Christ the King Catholic Church
Jim Moore is an author who has written several books on the topic of 'Fatherhood'. Among those books are ' The Eyes of the Ship: Navigating the Waters of Fatherhood" and 'How to be a Superman in a Clark Kent World." In one of his books he tells of an ·experience that he had when he was- five years old. It was an experience that he says shaped his life in many ways.
He had gone to his grandmother's house after school. His grandmother lived on the same block as Jim and his family, just a few doors down, and so he had the privilege of spending lots of time with his grandmother. But one day, just as he was getting ready to leave his grandma's house, a ·storm -came up. The wind was blowing, rain was pelting down, lightening was flashing and thunder was rumbling behind the clouds. Jim Moore, a five year old boy, was terrified.
And then, coming through the rain, he recognized a familiar figure. It was his Dad. He came up to the door, opened his London Fog raincoat and Jim grabbed his Dad by the waist. His Dad closed the raincoat around him and off they went into the storm. Even though it was raining hard and the wind was howling and he couldn't see a thing from under that raincoat, Jim was no longer afraid. He knew that his father could see where they were going and so he just held on tightly and trusted him. Soon the coat opened and they were home - safely home.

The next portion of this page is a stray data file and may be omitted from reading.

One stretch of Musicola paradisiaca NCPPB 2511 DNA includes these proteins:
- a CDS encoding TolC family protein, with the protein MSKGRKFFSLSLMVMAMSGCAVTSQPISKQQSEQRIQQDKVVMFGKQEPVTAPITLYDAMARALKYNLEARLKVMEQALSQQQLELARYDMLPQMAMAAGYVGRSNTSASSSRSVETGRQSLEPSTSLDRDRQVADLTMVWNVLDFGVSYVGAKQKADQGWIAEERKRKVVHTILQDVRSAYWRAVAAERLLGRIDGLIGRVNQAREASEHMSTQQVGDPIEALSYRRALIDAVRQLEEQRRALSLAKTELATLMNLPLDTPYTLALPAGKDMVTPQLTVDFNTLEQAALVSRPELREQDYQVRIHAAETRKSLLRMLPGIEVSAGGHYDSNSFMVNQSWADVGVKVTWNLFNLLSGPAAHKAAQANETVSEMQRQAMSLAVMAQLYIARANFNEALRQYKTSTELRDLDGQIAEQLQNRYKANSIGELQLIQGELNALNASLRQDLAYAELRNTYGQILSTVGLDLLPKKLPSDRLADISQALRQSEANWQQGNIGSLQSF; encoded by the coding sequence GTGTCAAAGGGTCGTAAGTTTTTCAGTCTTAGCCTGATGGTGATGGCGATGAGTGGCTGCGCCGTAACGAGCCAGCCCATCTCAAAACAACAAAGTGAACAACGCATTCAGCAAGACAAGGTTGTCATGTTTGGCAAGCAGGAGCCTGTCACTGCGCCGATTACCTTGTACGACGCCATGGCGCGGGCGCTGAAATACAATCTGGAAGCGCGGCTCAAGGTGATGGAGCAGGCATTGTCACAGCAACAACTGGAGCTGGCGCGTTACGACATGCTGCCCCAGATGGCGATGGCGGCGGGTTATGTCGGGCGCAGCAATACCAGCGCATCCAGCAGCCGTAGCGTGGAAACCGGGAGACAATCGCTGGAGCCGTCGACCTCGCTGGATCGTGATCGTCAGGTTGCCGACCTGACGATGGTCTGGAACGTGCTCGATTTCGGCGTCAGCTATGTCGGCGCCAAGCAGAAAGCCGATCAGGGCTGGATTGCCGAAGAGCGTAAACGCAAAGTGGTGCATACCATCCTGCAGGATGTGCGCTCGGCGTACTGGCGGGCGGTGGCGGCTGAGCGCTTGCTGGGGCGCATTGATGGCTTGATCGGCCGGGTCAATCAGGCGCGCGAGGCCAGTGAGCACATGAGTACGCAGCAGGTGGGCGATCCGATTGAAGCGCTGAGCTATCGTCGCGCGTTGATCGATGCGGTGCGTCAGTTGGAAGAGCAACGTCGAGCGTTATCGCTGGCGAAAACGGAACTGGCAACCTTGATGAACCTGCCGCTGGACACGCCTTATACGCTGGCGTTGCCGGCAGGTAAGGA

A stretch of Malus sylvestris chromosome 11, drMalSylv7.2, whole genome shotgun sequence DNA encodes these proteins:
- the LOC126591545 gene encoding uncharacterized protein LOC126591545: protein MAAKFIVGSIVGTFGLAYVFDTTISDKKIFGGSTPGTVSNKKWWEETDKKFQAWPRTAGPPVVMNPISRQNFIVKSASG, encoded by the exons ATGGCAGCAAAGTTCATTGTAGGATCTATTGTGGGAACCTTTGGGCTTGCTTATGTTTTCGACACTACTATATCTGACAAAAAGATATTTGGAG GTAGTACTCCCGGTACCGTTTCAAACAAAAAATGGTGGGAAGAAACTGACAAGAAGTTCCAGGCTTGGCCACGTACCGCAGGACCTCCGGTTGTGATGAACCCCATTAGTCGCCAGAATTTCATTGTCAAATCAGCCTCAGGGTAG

I would imagine that many of us are fortunate to have similar stories. One of my favorite memories of my Dad was at a lake that we often went to on Sunday afternoons in the summer after Mass. We would have a picnic lunch and then after dutifully waiting a sufficient amount of time to avoid leg cramps, Dad would give us the 'go ahead' to hit the water. At the deep end of the lake was a diving platform which attracted all of the big kids. One Sunday I followed my brother to
that platform and was going to jump off the platform for the first time. But when it came time to jump, I froze. Some of the big kids began challenging me to jump. Out of the comer of my eye I saw my Dad get in the water and swim toward the platform. When he got there he gave me a nod and I knew it was safe to jump into the water. Dad was there just in case and his presence made it all alright.
Jim Moore says that his memory of his Dad on a stormy afternoon not only shaped many of his ideas about his own Dad, but the love and care of his earthly father also shaped many of his ideas about his Heavenly Father. Psychologists tell us that our dads have a huge role in forming us. And one of the greatest gifts our dads give us is a sense of security.
And I think that 'sense of security' is at the heart of the scriptures this weekend that happily happens to be 'Father's Day.'
The scriptures remind us that we are all wrapped in God's love for us. Jeremiah is called to be a prophet - to speak for God a word that many people, including kings, did not want to hear. He paid a heavy price for the call that God had placed on his life. We often times try to silence prophets and when we can't silence them, we kill them. Jeremiah knew insults and injury and death threats and yet1 he continued speaking because he was convinced that he lived under the mantle of God's protection.